The continuity of business for the private organizations, or operations continuity for the public ones, has become utterly important, regardless of what, how and why organizations are operating. The evolution speed of the world is ever increasing, and organizations need to be able to match their way of working with the development speed of their business or operative environment. More and more, this concerns IT systems, digital services and cyber security.
From continuity planning to continuity implementation
Many organizations are already doing business continuity planning (BCP), operations continuity planning, or preparedness planning. This is typically done either as a voluntary planning step after risk management, or as mandated by laws and regulations. However, what too often remains to be done is to continue this planning step with implementation. Actually, if this well made continuity or preparedness plan never gets properly deployed as part of the organization’s operations, and furthermore, isn’t trained on a regular basis, the money and time put into the planning is an investment done in vain.
In order to properly implement these plans, they should be an essential part of the organizations business and operative processes, and furthermore, implemented as part of the organizations business or operational management systems. It is essential to ensure that the work done for improving preparedness is turned into actual management of unexpected situations, such as crisis or emergencies, when so needed. The closer the management of these situations is to the management of every day operations, the more efficiently the organization can recover.
Increased complexity needs to be managed
Nowadays organizations are increasingly either using services provided by other organizations, or providing services to other organizations to use. In more complex operative environments, there can be many different service providers in multiple service provisioning levels. In such environments, management and recovery activities need to be done in cooperation between these different service providers.
Unfortunately, the above mentioned business or operational management systems typically differ between the service providers, and without having a single and unified service to perform efficient management of, and recovery from, the unexpected situations tends to be a costly and time consuming activity. In many cases, implementing a new, efficient, and simplified planning, management and recovery system may be far more rational than trying to integrate all existing systems and services together.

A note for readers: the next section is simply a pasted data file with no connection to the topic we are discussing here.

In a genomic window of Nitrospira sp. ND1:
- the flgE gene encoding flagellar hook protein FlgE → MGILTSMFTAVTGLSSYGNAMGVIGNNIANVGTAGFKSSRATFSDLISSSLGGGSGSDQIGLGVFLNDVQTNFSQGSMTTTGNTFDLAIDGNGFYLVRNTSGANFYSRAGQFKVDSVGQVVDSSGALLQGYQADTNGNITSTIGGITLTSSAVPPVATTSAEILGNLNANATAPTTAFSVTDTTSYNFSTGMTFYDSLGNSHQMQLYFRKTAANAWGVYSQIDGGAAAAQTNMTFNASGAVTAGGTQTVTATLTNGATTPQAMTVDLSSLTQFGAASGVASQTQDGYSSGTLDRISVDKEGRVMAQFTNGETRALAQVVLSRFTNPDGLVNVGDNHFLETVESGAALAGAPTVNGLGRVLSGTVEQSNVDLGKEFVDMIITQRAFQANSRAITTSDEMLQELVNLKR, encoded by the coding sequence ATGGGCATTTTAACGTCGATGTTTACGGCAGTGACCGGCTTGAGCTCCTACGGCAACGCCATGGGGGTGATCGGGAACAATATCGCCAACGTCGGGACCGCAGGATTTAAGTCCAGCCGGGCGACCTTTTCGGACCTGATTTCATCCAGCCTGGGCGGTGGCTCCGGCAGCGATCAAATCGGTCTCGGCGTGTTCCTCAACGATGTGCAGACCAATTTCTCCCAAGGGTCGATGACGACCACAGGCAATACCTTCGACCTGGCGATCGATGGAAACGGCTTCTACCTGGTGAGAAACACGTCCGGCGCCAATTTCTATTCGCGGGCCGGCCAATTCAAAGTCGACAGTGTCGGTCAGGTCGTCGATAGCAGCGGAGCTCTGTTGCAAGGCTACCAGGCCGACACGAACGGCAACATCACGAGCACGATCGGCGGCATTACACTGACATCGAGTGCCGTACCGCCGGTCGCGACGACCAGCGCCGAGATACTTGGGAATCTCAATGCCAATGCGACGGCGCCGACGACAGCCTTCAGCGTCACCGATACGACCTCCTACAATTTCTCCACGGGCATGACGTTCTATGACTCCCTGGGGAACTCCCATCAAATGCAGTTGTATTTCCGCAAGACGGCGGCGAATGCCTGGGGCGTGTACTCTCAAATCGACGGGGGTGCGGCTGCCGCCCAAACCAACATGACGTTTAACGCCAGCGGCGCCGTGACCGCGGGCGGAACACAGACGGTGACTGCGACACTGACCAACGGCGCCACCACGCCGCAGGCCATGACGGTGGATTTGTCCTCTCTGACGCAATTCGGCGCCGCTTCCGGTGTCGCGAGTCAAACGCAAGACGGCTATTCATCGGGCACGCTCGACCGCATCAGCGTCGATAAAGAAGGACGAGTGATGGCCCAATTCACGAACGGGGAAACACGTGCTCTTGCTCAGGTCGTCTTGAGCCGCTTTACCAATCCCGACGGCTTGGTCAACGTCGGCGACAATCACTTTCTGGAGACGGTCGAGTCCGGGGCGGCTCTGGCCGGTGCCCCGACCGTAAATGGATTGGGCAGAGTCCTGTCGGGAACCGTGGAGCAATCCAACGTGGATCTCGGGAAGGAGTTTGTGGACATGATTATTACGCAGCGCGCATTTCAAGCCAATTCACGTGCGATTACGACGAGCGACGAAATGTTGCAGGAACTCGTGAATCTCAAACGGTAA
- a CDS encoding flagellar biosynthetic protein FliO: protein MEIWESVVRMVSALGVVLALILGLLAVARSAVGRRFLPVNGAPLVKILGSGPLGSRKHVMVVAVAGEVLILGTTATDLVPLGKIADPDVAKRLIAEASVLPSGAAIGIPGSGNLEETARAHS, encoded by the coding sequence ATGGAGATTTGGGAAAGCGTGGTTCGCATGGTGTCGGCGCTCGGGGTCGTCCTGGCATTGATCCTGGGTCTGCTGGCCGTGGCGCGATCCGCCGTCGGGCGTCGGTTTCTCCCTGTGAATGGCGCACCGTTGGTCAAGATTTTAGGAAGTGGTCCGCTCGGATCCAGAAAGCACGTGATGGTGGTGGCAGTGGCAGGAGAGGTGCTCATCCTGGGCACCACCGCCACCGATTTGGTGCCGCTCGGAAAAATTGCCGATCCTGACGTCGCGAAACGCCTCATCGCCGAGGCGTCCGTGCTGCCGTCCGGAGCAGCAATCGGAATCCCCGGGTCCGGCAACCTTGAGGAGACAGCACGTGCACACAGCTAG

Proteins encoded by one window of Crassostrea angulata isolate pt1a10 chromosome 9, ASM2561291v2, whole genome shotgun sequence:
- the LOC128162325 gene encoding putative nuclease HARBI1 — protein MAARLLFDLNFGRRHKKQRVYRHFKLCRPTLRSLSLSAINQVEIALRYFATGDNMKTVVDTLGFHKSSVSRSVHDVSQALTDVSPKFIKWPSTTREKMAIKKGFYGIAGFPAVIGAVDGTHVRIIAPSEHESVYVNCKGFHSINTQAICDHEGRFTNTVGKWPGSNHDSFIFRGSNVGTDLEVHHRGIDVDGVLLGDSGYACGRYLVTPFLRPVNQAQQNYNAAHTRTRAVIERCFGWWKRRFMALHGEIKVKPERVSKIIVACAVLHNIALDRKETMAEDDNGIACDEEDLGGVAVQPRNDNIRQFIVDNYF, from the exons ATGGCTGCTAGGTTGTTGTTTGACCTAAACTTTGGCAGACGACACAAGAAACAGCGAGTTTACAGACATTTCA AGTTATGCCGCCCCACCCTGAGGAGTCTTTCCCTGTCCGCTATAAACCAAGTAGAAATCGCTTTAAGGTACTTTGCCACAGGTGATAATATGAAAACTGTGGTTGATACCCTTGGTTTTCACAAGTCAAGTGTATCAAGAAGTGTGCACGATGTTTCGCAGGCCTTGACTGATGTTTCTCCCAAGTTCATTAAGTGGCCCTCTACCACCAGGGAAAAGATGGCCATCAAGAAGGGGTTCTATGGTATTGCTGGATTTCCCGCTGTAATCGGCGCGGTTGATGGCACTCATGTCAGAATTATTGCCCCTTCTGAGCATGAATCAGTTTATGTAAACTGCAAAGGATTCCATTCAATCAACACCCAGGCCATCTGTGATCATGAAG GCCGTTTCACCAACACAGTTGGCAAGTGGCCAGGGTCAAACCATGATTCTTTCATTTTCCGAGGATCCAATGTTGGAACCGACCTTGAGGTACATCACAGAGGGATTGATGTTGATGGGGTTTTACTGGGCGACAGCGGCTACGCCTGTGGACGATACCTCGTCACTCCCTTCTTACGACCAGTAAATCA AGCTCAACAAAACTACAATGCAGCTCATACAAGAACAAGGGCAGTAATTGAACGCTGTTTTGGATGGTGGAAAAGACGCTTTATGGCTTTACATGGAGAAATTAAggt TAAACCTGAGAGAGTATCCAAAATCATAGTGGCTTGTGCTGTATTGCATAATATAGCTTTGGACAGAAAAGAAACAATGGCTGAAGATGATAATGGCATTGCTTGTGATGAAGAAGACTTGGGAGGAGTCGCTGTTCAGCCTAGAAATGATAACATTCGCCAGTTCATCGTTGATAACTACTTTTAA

Time is a luxury we do not have
Emergencies, crises and other unexpected situations are many, and happen more frequently than ever. Organizations need to be able to manage these situations more efficiently, to ensure the continuity of operations and business. For some organizations, they need to be able to manage situations in days rather than weeks, and for some, every second matters. This time spent on management and recovery cumulates, as do the costs. Unfortunately, in extreme cases, even human lives are in danger.
From physical to cyber-physical
Digitalization is the trend of development in many segments: Manufacturing is automated with IoT systems; Smart cities are implemented with capable sensors and data services developed over measurements; Healthcare services are provided more often remotely. Alongside the development of digital systems and services, the risks threatening these are also emerging in a digital, or in the cyber-physical environment.
Unfortunately these cyber-physical risks, or cyber threats, happen at an increasing frequency as well, and since we are more reliant on the features and functionality provided by digital means, every second matters even more. For example, according to IBM and Gartner, the average cost of IT system downtime is €5,750 per minute, or €96 per second, and the cost of a data breach is, on average, €3.93 million globally. The cost of loss of lives is beyond any monetary value.
Understand the situation in place
Finally, the management of unexpected situations and recovery from them depends on understanding the situation and its development over time. The better and more reliable the situational picture is, the better and more impactful the decisions made and actions taken. Furthermore, all communication about the state of the situation, either internal or external, is also improved when it is based on facts from the actual situation.
Naturally, in the cyber-physical environment, having a shared and reliable situational picture can remarkably improve both the management of, and the recovery from, these aforementioned cyber incidents.
Improved physical, operational and cyber resilience
Despite the challenges and threats mentioned above, there is a positive note: There are procedures and services that can be used to prepare for the next era of being prepared.
Services like Secapp can be used to improve preparedness or to plan continuity. It can be used as a service to manage everyday needs for secure communications, sharing of content and reaching people on and off duty. It can be used to manage crises, emergencies and other unexpected situations. All the communication and shared content can also be used to improve situational awareness.
And combining all previous, Secapp can be used to improve organizations’ resilience, not just in physical and operational, but also cyber environments.